The Lost Jews of Suriname: Archaeology at Cassipora Creek and Jodensavanne
PhD Candidate, Anthropology (Kugelmass)
Gary Gerson Graduate Scholar, 2020.
Not far from Paramaribo, the capital of Suriname, in an overgrown section of jungle lie the remains of an unlikely community: a 17th-century settlement established by Sephardic Crypto-Jews. Forced to convert and live as Christians in Iberia during the Inquisition, these migrants came to the Caribbean seeking to reassert their Jewish religious and cultural heritage, which they had been practicing in secret for generations. These conversos found their opportunity for religious freedom in the Dutch colony of Suriname, where Jewish migrants were granted unprecedented rights by the colonial government, including: freedom of religion, freedom of ownership, control over their own judicial and education systems, and the right to form their own militia. In the 1650s, they settled along the Cassipora Creek, a tributary of the Suriname river, and established one of the earliest Jewish settlements in the Americas that included both a synagogue and cemetery. Thirty years later, this Jewish community moved approximately one mile upriver and established a town they named Jodensavanne, or Jew’s Savannah, which flourished in the interior of Suriname for almost 150 years. These two colonies, Cassipora Creek and Jodensavanne, represent the first and only examples of early modern Jews being granted the freedom to construct their community on a virgin landscape per their needs and beliefs.
Figure 1: Jewish Cemetery at Jodensavanne, established in 1685.
Figure 2: Ruins of Synagogue Beraha VeShalom at Jodensavanne, established in 1685.
But Jews were not the only people to shape and occupy this landscape. Alongside the hundreds of Jewish families who lived in Cassipora Creek and Jodensavanne were thousands of indigenous Surinamese and enslaved Africans who lived and worked on the Jewish-owned plantations. Just as the Jews had brought their cultural and religious practices with them to the Americas, so did the Africans who had been brought there in bondage. As such, Cassipora Creek and Jodensavanne became points of intersection for three distinct populations, one local (indigenous Amerindians) and two diasporic (Jews and enslaved Africans). The convergence of these two extra-local groups in an unfamiliar environment, interacting with both each other and the local community, led to new cultural and religious forms and the creation of a unique society which flourished in the Surinamese jungle for over a century.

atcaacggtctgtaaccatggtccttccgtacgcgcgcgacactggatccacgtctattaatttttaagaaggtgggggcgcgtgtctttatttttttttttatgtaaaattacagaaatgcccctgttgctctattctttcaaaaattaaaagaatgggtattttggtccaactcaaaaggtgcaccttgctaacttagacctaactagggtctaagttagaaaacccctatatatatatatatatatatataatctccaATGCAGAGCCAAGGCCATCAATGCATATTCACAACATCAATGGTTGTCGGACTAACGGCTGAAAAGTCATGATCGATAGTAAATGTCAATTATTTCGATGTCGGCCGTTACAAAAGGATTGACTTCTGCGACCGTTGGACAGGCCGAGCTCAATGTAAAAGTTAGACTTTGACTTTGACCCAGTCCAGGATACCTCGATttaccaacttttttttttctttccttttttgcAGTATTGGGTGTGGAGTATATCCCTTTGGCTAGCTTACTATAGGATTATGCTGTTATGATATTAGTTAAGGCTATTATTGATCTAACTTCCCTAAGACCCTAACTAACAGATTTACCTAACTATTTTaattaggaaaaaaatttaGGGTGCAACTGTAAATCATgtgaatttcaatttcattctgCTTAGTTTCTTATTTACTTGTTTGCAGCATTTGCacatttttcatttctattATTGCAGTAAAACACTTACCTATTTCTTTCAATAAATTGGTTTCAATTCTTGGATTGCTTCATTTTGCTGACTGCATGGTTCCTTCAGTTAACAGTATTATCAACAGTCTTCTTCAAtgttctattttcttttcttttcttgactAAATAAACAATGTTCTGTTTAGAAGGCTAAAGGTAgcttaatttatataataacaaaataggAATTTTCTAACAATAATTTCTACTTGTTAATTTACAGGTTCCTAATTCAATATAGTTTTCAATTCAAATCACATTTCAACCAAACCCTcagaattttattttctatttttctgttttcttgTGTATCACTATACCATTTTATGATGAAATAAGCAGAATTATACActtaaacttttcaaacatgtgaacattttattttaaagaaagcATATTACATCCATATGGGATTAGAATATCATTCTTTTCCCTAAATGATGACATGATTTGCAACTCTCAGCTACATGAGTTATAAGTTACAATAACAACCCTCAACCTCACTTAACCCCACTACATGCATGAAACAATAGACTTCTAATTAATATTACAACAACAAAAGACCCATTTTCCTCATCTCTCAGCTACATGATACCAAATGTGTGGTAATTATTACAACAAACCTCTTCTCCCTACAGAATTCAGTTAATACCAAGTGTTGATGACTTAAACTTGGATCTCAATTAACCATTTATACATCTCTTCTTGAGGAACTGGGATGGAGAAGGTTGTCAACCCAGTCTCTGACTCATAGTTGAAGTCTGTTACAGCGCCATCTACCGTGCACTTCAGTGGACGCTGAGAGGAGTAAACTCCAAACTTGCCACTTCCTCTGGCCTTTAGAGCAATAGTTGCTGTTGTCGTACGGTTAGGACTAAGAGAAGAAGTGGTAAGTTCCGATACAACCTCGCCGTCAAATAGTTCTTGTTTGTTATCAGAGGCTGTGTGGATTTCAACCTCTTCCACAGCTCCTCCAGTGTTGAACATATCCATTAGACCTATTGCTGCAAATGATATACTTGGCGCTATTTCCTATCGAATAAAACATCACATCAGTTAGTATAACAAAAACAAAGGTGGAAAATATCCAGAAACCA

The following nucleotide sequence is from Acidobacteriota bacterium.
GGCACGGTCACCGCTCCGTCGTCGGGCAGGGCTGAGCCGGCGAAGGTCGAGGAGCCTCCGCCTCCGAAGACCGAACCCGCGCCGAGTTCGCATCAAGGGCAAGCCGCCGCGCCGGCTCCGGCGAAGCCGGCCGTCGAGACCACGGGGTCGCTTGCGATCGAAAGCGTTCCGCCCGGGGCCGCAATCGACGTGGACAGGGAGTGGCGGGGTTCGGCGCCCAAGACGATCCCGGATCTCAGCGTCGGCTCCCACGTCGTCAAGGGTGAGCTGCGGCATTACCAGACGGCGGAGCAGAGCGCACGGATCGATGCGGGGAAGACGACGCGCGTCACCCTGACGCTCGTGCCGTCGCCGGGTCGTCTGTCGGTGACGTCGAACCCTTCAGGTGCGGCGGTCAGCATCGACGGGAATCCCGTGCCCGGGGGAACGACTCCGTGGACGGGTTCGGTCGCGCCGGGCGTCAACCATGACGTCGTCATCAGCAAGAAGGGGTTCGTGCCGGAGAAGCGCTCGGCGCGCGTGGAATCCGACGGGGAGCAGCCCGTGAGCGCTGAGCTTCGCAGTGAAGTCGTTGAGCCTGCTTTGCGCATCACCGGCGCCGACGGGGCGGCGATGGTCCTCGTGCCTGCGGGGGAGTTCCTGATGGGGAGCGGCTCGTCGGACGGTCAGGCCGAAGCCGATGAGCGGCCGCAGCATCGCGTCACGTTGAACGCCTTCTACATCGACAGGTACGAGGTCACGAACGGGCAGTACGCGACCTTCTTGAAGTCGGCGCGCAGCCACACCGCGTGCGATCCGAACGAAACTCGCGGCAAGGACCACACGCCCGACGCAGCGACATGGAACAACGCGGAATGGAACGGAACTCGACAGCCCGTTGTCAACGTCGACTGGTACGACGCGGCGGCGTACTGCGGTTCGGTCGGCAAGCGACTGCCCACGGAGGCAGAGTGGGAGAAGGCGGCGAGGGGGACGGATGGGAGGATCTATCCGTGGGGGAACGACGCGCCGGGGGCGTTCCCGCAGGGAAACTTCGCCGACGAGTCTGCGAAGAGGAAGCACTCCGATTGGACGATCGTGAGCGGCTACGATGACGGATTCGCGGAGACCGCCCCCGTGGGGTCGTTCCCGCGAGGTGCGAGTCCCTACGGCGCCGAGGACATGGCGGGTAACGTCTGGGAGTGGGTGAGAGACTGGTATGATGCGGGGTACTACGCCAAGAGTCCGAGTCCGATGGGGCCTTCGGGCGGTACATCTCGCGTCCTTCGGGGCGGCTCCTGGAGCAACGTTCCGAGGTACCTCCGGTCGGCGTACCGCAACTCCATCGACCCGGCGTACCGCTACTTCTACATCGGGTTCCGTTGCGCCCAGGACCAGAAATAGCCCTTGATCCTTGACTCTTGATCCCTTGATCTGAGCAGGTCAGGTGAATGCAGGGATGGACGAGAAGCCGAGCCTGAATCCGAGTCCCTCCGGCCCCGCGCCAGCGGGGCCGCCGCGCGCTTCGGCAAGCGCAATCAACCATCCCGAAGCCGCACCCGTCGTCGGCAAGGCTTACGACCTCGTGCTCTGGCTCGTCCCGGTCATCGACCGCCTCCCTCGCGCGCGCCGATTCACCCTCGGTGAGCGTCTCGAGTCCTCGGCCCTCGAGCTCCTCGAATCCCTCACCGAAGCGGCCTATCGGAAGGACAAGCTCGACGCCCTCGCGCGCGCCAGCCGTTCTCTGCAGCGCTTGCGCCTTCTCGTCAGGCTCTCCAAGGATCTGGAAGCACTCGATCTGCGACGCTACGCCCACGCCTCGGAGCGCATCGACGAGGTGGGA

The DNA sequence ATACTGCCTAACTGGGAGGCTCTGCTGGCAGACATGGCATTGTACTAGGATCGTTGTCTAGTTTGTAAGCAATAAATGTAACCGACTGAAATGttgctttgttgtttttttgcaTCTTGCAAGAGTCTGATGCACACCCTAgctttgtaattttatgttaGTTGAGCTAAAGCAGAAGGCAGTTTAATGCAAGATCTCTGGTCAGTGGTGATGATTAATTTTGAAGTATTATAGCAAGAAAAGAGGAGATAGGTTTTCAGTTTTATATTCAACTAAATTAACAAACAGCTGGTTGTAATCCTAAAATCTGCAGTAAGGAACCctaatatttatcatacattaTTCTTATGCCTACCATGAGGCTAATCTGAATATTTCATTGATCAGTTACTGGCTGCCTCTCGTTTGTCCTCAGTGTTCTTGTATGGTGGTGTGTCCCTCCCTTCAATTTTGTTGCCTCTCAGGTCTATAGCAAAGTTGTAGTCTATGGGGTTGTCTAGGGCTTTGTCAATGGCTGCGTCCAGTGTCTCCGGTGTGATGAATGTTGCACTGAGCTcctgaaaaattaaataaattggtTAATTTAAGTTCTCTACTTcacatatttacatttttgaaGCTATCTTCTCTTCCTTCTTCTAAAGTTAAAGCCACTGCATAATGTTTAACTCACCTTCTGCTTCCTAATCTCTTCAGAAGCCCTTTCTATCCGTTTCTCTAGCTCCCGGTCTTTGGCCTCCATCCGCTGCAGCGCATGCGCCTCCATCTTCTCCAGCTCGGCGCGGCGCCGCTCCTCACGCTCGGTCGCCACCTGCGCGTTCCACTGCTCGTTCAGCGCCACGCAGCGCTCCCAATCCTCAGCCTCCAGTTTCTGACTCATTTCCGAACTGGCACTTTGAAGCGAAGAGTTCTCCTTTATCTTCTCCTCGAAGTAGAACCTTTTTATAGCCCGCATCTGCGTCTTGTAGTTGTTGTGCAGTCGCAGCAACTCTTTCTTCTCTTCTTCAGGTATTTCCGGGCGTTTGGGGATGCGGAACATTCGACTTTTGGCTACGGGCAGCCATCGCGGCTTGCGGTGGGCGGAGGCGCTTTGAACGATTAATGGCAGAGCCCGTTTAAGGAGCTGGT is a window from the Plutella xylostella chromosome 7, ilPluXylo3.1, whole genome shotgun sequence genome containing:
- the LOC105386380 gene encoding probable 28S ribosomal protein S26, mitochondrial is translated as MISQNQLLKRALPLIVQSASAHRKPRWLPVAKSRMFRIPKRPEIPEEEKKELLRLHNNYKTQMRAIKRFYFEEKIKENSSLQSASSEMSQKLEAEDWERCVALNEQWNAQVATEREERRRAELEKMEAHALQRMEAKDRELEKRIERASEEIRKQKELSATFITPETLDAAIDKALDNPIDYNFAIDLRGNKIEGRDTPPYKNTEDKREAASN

Figure 3: The African Cemetery at Jodensavanne, where free Africans were buried.
My research is aimed at studying the lives of the Jewish, African, and indigenous habitants of this community by analyzing the archaeological remains of these settlements. Today, the only visible remains of the Cassipora Creek community are the headstones of its cemetery. They are co-managed by the Jodensavanne Foundation (JSF) and the local indigenous villagers of Redi Doti, who oversees the site’s preservation. An important part of their continued conservation efforts is identifying and assessing the condition of archaeological remains on their property. In the summer of 2018, my colleague Dr. David M. Markus (Assistant Professor of Anthropology at Clemson University) and I performed archaeological excavations at the Cassipora Creek site in collaboration with JSF and Anton de Kom University, located in Paramaribo, Suriname. During this survey, we recovered hundreds of historical artifacts related to the Jewish community, including European ceramics, indigenous pottery, bottle glass, agricultural tools, structural artifacts like bricks and nails, and materials related to the shipping and storing of goods such as iron barrel hoops. Additionally, we located the remains of a man-made inlet along the Suriname River and a road leading from that inlet to the Cassipora Creek cemetery. Importantly, we also uncovered the remains of a potential house along the old road.
Figure 4: Archaeological excavation unit at Cassipora Creek containing a clay roof tile (bottom), brick (center right), ceramic (center left), and shovel fragments (top).
In the coming months, we plan to continue excavations at Cassipora Creek, focusing primarily on the potential house to verify that it was used as a domestic space and to get a better understanding of daily life in this community. It is also hoped that further surveying along the road will uncover the location of the community’s first synagogue located at Cassipora. Through this research, we want to answer questions about how Jewish practices changed in this new environment and through contact with a mosaic of cultures. Additionally, the results of this project will also help to establish a comprehensive plan for future research and long-term preservation at the Cassipora Creek site. Currently, JSF is working on submitting a nomination dossier for the inclusion of Cassipora Creek and Jodensavanne on the UNESCO World Heritage List, and hopefully our research will help contribute to their nomination. This project offers an opportunity to shed light on a frequently overlooked Jewish community who attained unprecedented freedoms on the margins of the New World. Thanks to the Center for Jewish Studies and the Gerson Jewish Studies Scholarship, new light will be shed on this chapter of Jewish History.